My husband and I took our kids to our community pool about six months before the tri was going to happen. We were getting in the pool and I said, "okay, I guess I'll start training for this triathlon". My husband looked at me, he goes, “what are you doing?”
I responded, “What do you mean?” He said “That's not swimming!” I said, "I'm swimming. What are you talking about?" He goes, "Leslie, first of all, your head should be in the water". And I said, “I’m not putting my head in the water! How am I supposed to breathe?” True story!
Now mind you, I had already signed up for this triathlon. He then said, “You need to sign up for swimming lessons! I don't know what you think you're doing, but you're not swimming!”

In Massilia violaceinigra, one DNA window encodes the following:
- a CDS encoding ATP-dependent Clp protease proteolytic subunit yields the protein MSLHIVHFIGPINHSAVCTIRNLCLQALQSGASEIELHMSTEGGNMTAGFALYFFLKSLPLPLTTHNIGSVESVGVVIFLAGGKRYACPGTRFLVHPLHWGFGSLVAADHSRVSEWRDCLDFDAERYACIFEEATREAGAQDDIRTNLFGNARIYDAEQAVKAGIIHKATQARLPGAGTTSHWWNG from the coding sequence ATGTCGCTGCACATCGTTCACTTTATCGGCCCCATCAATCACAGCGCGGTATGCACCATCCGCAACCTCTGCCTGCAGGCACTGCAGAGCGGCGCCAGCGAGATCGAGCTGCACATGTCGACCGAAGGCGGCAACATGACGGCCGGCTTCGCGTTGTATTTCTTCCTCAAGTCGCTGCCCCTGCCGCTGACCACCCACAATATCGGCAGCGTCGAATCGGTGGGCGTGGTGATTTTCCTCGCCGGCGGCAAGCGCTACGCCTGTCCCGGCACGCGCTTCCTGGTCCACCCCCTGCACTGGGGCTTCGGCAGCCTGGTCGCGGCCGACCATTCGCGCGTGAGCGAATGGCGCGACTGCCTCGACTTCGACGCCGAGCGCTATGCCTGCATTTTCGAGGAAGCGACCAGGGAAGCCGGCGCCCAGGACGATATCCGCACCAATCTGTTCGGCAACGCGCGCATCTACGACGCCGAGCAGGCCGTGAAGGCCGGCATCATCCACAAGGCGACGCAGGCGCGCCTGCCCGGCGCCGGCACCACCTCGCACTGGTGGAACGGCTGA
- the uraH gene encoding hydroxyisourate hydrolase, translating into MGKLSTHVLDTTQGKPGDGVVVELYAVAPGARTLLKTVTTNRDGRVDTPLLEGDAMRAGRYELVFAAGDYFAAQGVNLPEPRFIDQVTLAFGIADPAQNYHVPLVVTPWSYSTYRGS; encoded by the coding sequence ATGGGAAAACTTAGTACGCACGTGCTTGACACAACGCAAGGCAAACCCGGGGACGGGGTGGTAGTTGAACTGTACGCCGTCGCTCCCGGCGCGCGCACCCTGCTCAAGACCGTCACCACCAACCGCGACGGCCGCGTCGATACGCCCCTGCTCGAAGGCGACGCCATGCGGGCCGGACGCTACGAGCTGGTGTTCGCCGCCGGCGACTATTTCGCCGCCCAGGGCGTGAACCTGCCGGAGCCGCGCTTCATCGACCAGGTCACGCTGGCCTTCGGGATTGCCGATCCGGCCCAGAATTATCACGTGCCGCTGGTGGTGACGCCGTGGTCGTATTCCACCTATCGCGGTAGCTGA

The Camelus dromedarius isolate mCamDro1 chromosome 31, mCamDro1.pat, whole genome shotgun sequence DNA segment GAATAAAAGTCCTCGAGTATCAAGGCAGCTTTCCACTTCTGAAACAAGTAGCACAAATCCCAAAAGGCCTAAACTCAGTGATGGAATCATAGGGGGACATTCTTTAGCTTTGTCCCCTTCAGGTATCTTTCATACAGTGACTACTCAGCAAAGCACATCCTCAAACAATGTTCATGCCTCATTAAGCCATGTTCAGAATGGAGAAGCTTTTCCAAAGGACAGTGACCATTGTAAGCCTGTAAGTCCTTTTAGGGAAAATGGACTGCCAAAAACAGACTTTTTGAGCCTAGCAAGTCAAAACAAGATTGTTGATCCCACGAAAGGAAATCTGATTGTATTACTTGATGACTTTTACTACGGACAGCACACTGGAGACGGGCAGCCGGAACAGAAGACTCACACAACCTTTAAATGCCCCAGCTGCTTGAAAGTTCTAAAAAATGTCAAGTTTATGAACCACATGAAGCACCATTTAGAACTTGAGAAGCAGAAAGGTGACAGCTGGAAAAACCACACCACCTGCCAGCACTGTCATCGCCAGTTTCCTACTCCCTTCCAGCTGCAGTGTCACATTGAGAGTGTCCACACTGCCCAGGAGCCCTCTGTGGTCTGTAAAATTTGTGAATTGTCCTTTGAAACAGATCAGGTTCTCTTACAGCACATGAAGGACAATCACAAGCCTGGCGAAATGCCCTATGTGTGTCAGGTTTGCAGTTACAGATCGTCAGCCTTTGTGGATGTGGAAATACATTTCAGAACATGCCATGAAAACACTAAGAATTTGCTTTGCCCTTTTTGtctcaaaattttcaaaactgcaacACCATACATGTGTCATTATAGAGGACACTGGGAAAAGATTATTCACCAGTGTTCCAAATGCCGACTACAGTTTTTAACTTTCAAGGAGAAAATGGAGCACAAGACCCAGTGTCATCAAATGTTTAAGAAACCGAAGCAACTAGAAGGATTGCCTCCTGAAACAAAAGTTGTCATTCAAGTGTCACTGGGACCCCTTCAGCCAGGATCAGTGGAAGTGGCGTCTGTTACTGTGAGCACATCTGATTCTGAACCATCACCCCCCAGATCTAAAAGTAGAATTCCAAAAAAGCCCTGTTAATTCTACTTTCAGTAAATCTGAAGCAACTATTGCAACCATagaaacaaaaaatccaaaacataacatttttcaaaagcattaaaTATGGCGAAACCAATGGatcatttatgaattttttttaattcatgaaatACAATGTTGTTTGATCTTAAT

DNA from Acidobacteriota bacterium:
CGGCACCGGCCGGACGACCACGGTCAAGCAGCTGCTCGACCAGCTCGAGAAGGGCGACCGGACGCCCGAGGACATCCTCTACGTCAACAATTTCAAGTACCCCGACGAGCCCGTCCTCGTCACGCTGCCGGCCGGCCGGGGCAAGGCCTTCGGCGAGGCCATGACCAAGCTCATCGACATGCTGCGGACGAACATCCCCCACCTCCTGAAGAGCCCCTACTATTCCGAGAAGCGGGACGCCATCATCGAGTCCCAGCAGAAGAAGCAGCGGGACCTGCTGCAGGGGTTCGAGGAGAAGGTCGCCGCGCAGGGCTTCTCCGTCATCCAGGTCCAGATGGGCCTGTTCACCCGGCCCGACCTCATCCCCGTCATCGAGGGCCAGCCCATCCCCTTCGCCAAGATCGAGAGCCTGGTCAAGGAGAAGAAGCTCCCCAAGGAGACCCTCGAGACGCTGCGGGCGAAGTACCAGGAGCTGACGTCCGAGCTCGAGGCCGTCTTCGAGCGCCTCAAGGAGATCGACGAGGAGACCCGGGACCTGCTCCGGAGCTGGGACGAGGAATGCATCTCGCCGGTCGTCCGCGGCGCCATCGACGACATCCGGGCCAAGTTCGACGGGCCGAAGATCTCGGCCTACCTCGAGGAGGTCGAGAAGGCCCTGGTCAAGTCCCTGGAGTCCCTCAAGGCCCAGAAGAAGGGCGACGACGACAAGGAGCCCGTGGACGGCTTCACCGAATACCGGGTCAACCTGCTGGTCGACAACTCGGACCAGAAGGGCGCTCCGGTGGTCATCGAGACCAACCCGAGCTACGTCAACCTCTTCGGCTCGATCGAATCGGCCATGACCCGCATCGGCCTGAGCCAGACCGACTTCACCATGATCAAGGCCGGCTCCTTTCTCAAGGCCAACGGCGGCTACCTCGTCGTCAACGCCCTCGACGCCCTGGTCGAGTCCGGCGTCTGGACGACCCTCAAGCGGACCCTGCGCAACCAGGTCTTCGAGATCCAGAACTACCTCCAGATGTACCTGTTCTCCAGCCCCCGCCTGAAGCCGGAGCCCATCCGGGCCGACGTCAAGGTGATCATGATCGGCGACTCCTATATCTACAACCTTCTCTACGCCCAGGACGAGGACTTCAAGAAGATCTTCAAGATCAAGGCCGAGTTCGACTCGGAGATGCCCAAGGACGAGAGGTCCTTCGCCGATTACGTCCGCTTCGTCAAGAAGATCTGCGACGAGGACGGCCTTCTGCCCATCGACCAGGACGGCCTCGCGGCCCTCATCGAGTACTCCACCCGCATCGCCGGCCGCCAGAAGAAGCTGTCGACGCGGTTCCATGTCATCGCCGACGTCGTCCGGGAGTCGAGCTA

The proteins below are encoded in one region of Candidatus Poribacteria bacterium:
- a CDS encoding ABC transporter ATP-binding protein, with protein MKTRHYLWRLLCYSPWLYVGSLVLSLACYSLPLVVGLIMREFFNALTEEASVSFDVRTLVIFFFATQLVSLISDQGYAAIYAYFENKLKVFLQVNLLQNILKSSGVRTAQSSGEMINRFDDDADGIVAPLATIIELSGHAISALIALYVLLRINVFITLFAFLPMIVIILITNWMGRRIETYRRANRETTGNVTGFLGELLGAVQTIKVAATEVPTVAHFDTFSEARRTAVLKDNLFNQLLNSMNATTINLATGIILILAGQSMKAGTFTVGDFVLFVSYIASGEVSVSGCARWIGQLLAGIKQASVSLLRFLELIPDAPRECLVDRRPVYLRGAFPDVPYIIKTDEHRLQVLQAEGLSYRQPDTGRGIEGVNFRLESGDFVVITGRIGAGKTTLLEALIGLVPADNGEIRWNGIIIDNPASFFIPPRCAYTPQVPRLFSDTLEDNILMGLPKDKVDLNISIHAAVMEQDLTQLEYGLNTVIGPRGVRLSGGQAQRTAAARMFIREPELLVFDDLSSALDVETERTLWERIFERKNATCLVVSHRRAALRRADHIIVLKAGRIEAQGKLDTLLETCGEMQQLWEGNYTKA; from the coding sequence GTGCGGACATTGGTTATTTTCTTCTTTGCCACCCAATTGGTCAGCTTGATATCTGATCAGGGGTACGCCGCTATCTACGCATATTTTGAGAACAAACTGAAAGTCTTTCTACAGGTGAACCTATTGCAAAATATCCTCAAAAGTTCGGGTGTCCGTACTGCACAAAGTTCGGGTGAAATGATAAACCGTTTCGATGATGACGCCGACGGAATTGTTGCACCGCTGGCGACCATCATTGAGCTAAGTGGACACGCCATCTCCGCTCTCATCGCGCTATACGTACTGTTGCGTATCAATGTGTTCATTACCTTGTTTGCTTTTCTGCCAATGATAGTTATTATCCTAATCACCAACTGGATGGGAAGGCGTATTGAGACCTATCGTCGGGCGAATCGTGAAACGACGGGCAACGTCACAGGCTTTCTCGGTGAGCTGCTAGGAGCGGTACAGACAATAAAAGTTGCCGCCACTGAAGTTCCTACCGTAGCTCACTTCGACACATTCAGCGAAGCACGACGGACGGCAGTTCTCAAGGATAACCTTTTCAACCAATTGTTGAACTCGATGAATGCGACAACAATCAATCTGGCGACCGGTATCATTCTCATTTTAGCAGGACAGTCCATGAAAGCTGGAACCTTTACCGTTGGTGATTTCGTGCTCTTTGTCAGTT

Sure enough, I went ahead and got a swim coach and I realized then that he was right. I did not know how to swim properly. So, I took lessons, and it was a struggle. She told me how to swim the proper way, meaning putting your head in water, turn and breathe.
I could not swim the length of the training pool without stopping. I was exhausted and out of shape and everything. I was a little concerned, obviously, but determined to figure it out. So, I just continued to swim and worked my way up to 25 yards, and I did masters for a little bit at the YMCA.
So you did your first triathlon that next spring after learning to swim. What came next?
I had my first tri in March 2012 - it was a pool swim. I was completely terrified [beforehand, but] it was really cool! Once I got out of the water, I was so excited. I was fine with the other parts.